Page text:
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      Prevalence of Dementia in the United States: The Aging, Demographics, and Memory Study

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          Abstract

          Aim: To estimate the prevalence of Alzheimer’s disease (AD) and other dementias in the USA using a nationally representative sample. Methods: The Aging, Demographics, and Memory Study sample was composed of 856 individuals aged 71 years and older from the nationally representative Health and Retirement Study (HRS) who were evaluated for dementia using a comprehensive in-home assessment. An expert consensus panel used this information to assign a diagnosis of normal cognition, cognitive impairment but not demented, or dementia (and dementia subtype). Using sampling weights derived from the HRS, we estimated the national prevalence of dementia, AD and vascular dementia by age and gender. Results: The prevalence of dementia among individuals aged 71 and older was 13.9%, comprising about 3.4 million individuals in the USA in 2002. The corresponding values for AD were 9.7% and 2.4 million individuals. Dementia prevalence increased with age, from 5.0% of those aged 71–79 years to 37.4% of those aged 90 and older. Conclusions: Dementia prevalence estimates from this first nationally representative population-based study of dementia in the USA to include subjects from all regions of the country can provide essential information for effective planning for the impending healthcare needs of the large and increasing number of individuals at risk for dementia as our population ages.

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          Most cited references 21

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          Clinical diagnosis of Alzheimer's disease: Report of the NINCDS-ADRDA Work Group* under the auspices of Department of Health and Human Services Task Force on Alzheimer's Disease

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            Alzheimer disease in the US population: prevalence estimates using the 2000 census.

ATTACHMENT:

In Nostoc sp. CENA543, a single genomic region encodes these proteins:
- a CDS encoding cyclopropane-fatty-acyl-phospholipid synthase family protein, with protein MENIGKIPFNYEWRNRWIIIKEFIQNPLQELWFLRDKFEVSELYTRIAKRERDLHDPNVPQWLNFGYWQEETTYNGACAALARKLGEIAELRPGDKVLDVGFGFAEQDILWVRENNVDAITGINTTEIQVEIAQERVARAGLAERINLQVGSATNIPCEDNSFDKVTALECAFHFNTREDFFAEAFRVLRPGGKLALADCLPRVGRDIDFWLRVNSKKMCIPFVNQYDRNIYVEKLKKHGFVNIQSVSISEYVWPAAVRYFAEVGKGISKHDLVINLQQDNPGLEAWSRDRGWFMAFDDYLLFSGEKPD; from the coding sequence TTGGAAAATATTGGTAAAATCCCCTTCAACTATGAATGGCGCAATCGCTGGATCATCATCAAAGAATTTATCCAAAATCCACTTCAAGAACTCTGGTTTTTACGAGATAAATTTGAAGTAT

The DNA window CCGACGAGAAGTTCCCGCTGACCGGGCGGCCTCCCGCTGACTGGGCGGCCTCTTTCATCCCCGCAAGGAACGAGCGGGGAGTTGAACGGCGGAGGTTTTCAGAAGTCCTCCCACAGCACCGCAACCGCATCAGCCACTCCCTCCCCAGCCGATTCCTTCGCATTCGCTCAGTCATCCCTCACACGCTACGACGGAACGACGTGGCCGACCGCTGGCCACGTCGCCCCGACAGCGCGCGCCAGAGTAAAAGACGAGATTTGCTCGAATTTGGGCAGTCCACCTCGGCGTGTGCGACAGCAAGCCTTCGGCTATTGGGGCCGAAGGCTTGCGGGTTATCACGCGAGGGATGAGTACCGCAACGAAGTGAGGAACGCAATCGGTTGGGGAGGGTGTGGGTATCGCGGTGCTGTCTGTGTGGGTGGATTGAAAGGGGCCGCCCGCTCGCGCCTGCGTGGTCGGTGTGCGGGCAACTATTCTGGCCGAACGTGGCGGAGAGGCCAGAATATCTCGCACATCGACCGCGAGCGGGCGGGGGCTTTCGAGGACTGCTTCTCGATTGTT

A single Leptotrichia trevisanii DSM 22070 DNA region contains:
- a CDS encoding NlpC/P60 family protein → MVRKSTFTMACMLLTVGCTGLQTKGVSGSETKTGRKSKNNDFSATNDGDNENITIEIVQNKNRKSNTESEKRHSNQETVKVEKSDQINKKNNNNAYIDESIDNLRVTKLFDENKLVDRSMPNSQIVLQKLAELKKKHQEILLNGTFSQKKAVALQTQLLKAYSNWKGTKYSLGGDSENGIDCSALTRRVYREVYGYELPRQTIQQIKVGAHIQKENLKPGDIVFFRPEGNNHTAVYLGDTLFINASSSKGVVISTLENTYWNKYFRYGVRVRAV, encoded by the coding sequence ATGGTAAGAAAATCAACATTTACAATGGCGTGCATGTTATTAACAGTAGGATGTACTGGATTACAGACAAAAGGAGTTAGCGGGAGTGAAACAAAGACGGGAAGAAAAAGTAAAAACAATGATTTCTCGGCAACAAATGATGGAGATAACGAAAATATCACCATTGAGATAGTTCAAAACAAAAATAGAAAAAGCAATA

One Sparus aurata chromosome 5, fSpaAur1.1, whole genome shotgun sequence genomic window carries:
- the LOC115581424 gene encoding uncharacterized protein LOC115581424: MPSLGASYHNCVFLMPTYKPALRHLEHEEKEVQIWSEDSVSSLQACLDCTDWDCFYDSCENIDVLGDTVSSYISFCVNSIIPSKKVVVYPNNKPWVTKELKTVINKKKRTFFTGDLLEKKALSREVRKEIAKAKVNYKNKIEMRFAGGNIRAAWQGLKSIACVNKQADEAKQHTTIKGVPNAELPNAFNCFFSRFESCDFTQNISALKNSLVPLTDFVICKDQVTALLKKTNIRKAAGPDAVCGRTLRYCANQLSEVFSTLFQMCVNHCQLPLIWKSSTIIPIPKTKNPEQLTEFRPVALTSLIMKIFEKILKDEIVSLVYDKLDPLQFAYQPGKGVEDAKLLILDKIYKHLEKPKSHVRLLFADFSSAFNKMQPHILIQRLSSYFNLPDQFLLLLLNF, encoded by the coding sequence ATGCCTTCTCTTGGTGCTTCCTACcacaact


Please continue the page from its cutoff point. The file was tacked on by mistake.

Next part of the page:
Current and future estimates of Alzheimer disease (AD) are essential for public health planning. To provide prevalence estimates of AD for the US population from 2000 through 2050. Alzheimer disease incidence estimates from a population-based, biracial, urban study, using a stratified random sampling design, were converted to prevalence estimates and applied to US Census Bureau estimates of US population growth. A geographically defined community of 3 adjacent neighborhoods in Chicago, Ill, applied to the US population. Alzheimer disease incidence was measured in 3838 persons free of AD at baseline; 835 persons were evaluated for disease incidence. Main Outcome Measure Current and future estimates of prevalence of clinically diagnosed AD in the US population. In 2000, there were 4.5 million persons with AD in the US population. By 2050, this number will increase by almost 3-fold, to 13.2 million. Owing to the rapid growth of the oldest age groups of the US population, the number who are 85 years and older will more than quadruple to 8.0 million. The number who are 75 to 84 years old will double to 4.8 million, while the number who are 65 to 74 years old will remain fairly constant at 0.3 to 0.5 million. The number of persons with AD in the US population will continue to increase unless new discoveries facilitate prevention of the disease.